“Newt is what we call trailer trash,” he said in a booming baritone drawl. “I wouldn’t have him in my house. And like all poor, white, ignorant trash, he was in it for himself. Some people are far too enamored of the idea that he was Martin Luther King, and these are the same people who believe the War Between the States was about slavery, when nothing could be further from the truth.”
There seemed no point in arguing with him, and it was almost impossible to get a word in, so I sat there scribbling as he launched into a long monologue that defended slavery and the first incarnation of the Klan, burrowed deep into obscure Civil War battle minutiae, denied all charges of racism, and kept circling back to denounce Newt Knight and the simpering fools who tried to project their liberal agendas on him.
“There was no Free State of Jones,” he concluded. “It never existed.”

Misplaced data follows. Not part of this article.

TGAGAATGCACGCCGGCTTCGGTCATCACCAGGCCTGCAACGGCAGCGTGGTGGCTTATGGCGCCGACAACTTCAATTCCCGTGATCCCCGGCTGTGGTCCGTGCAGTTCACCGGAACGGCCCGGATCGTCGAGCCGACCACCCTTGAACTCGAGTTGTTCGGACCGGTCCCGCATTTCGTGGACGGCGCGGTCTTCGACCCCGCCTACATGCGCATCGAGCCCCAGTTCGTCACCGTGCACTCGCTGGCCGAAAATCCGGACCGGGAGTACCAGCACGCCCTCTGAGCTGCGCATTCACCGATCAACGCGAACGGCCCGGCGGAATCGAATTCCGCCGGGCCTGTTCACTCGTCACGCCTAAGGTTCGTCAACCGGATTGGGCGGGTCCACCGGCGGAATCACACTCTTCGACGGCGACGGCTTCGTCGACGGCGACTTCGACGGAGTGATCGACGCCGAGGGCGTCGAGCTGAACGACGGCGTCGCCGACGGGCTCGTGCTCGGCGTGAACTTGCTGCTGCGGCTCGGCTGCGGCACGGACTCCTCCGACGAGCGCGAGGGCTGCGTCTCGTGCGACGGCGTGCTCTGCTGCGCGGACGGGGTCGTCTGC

Joseph Hosey is a Jones County forester and wild mushroom harvester who was hired as an extra for the movie and ended up playing a core member of the Knight Company. Looking at him, there’s no reason to ask why. Scruffy and rail-thin with piercing blue eyes and a full beard, he looks like he subsists on Confederate Army rations and the occasional squirrel.
He wanted to meet me at Jitters Coffeehouse & Bookstore in Laurel, so he could show me an old map on the wall. It depicts Jones County as Davis County, and Ellisville as Leesburg. “After 1865, Jones County was so notorious that the local Confederates were ashamed to be associated with it,” he says. “So they got the county renamed after Jefferson Davis, and Ellisville after Robert E. Lee. A few years later, there was a vote on it, and the names were changed back. Thank God, because that would have sucked.”
Like his grandfather before him, Hosey is a great admirer of Newt Knight. Long before the film, when people asked where he was from, he would say, “The Free State of Jones.” Now he has a dog named Newt, and describes it as a “Union-blue Doberman.”